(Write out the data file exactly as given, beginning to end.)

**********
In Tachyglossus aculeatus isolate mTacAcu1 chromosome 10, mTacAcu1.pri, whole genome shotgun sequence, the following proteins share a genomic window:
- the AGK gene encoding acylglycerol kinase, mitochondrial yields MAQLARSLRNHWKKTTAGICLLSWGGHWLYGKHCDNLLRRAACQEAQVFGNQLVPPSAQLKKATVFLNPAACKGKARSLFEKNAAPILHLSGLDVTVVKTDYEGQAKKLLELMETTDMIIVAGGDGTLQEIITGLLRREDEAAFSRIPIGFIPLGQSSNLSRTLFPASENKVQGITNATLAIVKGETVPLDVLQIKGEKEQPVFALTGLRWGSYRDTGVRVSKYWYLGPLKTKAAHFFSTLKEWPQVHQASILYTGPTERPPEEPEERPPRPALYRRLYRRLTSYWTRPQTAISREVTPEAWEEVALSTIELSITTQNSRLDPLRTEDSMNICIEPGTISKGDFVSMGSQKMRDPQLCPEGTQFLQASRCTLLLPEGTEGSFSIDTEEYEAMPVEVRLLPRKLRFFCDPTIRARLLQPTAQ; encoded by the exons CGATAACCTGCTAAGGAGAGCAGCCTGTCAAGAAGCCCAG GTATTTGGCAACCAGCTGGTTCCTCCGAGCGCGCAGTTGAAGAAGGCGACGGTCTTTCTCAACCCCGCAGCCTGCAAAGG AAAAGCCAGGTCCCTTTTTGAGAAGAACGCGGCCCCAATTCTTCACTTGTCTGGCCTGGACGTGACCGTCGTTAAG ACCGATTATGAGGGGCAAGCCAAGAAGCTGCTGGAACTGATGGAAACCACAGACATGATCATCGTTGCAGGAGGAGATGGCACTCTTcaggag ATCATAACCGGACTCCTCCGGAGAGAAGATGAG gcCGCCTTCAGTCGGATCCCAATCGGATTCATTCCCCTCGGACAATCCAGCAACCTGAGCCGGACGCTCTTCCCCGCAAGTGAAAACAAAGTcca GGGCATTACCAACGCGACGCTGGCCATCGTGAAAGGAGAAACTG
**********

In Tachyglossus aculeatus isolate mTacAcu1 chromosome 10, mTacAcu1.pri, whole genome shotgun sequence, the following proteins share a genomic window:
- the AGK gene encoding acylglycerol kinase, mitochondrial yields MAQLARSLRNHWKKTTAGICLLSWGGHWLYGKHCDNLLRRAACQEAQVFGNQLVPPSAQLKKATVFLNPAACKGKARSLFEKNAAPILHLSGLDVTVVKTDYEGQAKKLLELMETTDMIIVAGGDGTLQEIITGLLRREDEAAFSRIPIGFIPLGQSSNLSRTLFPASENKVQGITNATLAIVKGETVPLDVLQIKGEKEQPVFALTGLRWGSYRDTGVRVSKYWYLGPLKTKAAHFFSTLKEWPQVHQASILYTGPTERPPEEPEERPPRPALYRRLYRRLTSYWTRPQTAISREVTPEAWEEVALSTIELSITTQNSRLDPLRTEDSMNICIEPGTISKGDFVSMGSQKMRDPQLCPEGTQFLQASRCTLLLPEGTEGSFSIDTEEYEAMPVEVRLLPRKLRFFCDPTIRARLLQPTAQ; encoded by the exons CGATAACCTGCTAAGGAGAGCAGCCTGTCAAGAAGCCCAG GTATTTGGCAACCAGCTGGTTCCTCCGAGCGCGCAGTTGAAGAAGGCGACGGTCTTTCTCAACCCCGCAGCCTGCAAAGG AAAAGCCAGGTCCCTTTTTGAGAAGAACGCGGCCCCAATTCTTCACTTGTCTGGCCTGGACGTGACCGTCGTTAAG ACCGATTATGAGGGGCAAGCCAAGAAGCTGCTGGAACTGATGGAAACCACAGACATGATCATCGTTGCAGGAGGAGATGGCACTCTTcaggag ATCATAACCGGACTCCTCCGGAGAGAAGATGAG gcCGCCTTCAGTCGGATCCCAATCGGATTCATTCCCCTCGGACAATCCAGCAACCTGAGCCGGACGCTCTTCCCCGCAAGTGAAAACAAAGTcca GGGCATTACCAACGCGACGCTGGCCATCGTGAAAGGAGAAACTG